I was seeing this answer over here, which led me to think about answers that are wrong, but may lead into learning because of the discussion about the answer. Without entering on details at the given example, the discussion is about the following contradictions:
- The wrong answer may lead into deficit on reputation for the author, but deleting it from the topic may lead into loss of information. As deficit on reputation indicates that the answer do not contribute for the topic, this may lead for a decision on the answer author in this direction.
- However, down-voting is expected, as the answer is wrong itself, what is constructive is the discussion about why the answer is wrong.
This and this answers tell about the actual way to deal with it. Someone comment on the answer saying it is wrong (possibly downvoting it as well), and it is expected that the answer author will fix it or delete it. But even if the author fix it, normally people won't remove their downvotes in the answer after the fixing, which may lead to loss of information due to the answer deletion.
For this reason, it seems that adding a field like: why the answer is wrong may contribute with information, as may learning happen from mistakes you and other make. On this way, it should be given an opportunity for people to upvote the field why the answer is wrong if they think that the information helped they learn, and the upvotes would help with reputation the answer guy also (with low reputation, i.e. 1 rep per vote, and 5 for the guy which fulfilled the why the answer is wrong field). Also, when the answer author check the why the answer is wrong, it would make impossible to downvote the answer, maybe even negating any deficit reputation he had on the answer he made.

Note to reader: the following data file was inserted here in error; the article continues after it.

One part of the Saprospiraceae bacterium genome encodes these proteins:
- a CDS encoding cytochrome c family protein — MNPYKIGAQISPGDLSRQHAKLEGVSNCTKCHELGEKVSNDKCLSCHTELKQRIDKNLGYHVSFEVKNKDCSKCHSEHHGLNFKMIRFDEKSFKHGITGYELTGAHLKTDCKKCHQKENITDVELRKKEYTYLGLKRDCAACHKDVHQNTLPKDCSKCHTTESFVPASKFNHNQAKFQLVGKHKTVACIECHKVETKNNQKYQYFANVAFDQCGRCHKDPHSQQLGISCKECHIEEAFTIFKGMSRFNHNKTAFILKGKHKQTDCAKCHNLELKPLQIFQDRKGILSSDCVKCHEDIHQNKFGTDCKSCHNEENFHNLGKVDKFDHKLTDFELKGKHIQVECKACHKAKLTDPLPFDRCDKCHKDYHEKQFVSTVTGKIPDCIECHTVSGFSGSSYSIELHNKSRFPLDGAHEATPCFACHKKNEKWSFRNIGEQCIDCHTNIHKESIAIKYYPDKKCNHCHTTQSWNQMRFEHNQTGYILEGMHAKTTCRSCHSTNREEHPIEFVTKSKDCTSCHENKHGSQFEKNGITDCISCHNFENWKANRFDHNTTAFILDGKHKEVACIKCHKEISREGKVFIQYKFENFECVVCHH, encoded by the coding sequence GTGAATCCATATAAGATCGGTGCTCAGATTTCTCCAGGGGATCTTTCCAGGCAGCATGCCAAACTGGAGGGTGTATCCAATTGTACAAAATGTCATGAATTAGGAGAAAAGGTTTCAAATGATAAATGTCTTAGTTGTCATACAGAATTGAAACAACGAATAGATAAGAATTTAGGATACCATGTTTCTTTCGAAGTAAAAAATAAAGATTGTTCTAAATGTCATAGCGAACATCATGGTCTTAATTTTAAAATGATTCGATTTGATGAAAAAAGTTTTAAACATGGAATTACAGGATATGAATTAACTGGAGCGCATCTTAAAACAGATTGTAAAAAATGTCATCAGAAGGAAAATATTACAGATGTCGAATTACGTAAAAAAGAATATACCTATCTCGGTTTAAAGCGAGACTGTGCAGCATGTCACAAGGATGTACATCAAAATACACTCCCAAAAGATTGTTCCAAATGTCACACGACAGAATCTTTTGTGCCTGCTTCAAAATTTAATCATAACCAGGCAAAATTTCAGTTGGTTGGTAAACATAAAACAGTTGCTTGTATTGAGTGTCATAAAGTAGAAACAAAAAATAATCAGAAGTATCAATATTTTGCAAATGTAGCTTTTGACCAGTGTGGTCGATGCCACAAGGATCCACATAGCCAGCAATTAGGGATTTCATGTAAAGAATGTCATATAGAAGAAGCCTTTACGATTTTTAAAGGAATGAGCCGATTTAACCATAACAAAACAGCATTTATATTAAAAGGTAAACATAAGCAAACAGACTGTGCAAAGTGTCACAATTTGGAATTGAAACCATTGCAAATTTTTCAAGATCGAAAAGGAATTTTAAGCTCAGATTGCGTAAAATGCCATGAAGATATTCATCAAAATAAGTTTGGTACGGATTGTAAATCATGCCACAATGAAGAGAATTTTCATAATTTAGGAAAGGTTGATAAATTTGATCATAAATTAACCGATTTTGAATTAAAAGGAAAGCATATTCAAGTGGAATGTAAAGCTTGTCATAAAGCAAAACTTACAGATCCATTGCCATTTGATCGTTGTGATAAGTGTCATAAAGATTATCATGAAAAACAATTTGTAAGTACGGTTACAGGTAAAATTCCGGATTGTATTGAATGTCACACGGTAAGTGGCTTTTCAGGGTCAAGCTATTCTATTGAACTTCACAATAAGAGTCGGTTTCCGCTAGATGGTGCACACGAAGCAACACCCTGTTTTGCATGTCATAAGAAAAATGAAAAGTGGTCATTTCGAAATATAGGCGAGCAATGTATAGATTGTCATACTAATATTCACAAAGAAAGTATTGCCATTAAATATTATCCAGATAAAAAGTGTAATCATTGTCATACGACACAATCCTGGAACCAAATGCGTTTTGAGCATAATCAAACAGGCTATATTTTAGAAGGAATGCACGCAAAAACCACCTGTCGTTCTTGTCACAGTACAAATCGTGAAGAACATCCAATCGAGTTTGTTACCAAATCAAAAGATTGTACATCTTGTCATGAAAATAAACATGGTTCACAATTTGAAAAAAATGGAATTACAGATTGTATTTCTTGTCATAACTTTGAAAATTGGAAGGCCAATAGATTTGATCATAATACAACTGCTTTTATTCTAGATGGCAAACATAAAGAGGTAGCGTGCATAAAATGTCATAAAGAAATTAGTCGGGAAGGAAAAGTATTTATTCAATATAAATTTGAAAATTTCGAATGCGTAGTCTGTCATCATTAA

Of course, multiples wrong answer with the same mistake should be removed, as they do not contribute with information.
So, I think that the discussion is different from other topic because it concerns to possibly create a better way to keep information which is wrong, but present it in a way that it will lead into learning. I've put my idea about how I think it would be fair, but as the title says, it is not about only what I think it would be fair, but to discuss about it.
Of course, keeping it the "way it is" is not that bad, but it seems that the way to present (and keep) this information may be improved. If it is possible or not is another thing.